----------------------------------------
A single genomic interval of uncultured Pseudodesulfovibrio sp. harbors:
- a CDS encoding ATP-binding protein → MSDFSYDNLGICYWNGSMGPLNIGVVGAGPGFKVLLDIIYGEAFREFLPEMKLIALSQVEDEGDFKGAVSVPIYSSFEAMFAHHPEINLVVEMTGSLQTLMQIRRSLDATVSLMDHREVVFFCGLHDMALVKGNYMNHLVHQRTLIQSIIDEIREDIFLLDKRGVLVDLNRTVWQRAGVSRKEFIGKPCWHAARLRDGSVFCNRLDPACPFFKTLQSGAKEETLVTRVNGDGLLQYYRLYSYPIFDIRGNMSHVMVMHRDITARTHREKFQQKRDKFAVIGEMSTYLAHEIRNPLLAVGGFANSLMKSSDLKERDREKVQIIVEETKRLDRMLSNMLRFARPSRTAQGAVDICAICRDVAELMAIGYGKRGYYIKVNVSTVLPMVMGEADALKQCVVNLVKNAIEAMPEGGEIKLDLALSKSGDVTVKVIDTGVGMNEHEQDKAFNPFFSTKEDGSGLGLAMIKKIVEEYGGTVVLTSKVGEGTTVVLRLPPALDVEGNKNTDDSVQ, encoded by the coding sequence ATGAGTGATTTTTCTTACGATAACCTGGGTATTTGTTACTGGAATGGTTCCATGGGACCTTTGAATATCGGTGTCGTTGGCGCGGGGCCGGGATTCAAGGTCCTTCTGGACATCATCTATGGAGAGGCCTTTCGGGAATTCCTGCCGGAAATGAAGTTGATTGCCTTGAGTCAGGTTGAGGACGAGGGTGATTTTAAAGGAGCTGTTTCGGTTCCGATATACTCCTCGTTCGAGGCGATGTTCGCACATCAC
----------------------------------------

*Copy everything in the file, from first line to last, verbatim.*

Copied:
A single genomic interval of uncultured Pseudodesulfovibrio sp. harbors:
- a CDS encoding ATP-binding protein → MSDFSYDNLGICYWNGSMGPLNIGVVGAGPGFKVLLDIIYGEAFREFLPEMKLIALSQVEDEGDFKGAVSVPIYSSFEAMFAHHPEINLVVEMTGSLQTLMQIRRSLDATVSLMDHREVVFFCGLHDMALVKGNYMNHLVHQRTLIQSIIDEIREDIFLLDKRGVLVDLNRTVWQRAGVSRKEFIGKPCWHAARLRDGSVFCNRLDPACPFFKTLQSGAKEETLVTRVNGDGLLQYYRLYSYPIFDIRGNMSHVMVMHRDITARTHREKFQQKRDKFAVIGEMSTYLAHEIRNPLLAVGGFANSLMKSSDLKERDREKVQIIVEETKRLDRMLSNMLRFARPSRTAQGAVDICAICRDVAELMAIGYGKRGYYIKVNVSTVLPMVMGEADALKQCVVNLVKNAIEAMPEGGEIKLDLALSKSGDVTVKVIDTGVGMNEHEQDKAFNPFFSTKEDGSGLGLAMIKKIVEEYGGTVVLTSKVGEGTTVVLRLPPALDVEGNKNTDDSVQ, encoded by the coding sequence ATGAGTGATTTTTCTTACGATAACCTGGGTATTTGTTACTGGAATGGTTCCATGGGACCTTTGAATATCGGTGTCGTTGGCGCGGGGCCGGGATTCAAGGTCCTTCTGGACATCATCTATGGAGAGGCCTTTCGGGAATTCCTGCCGGAAATGAAGTTGATTGCCTTGAGTCAGGTTGAGGACGAGGGTGATTTTAAAGGAGCTGTTTCGGTTCCGATATACTCCTCGTTCGAGGCGATGTTCGCACATCAC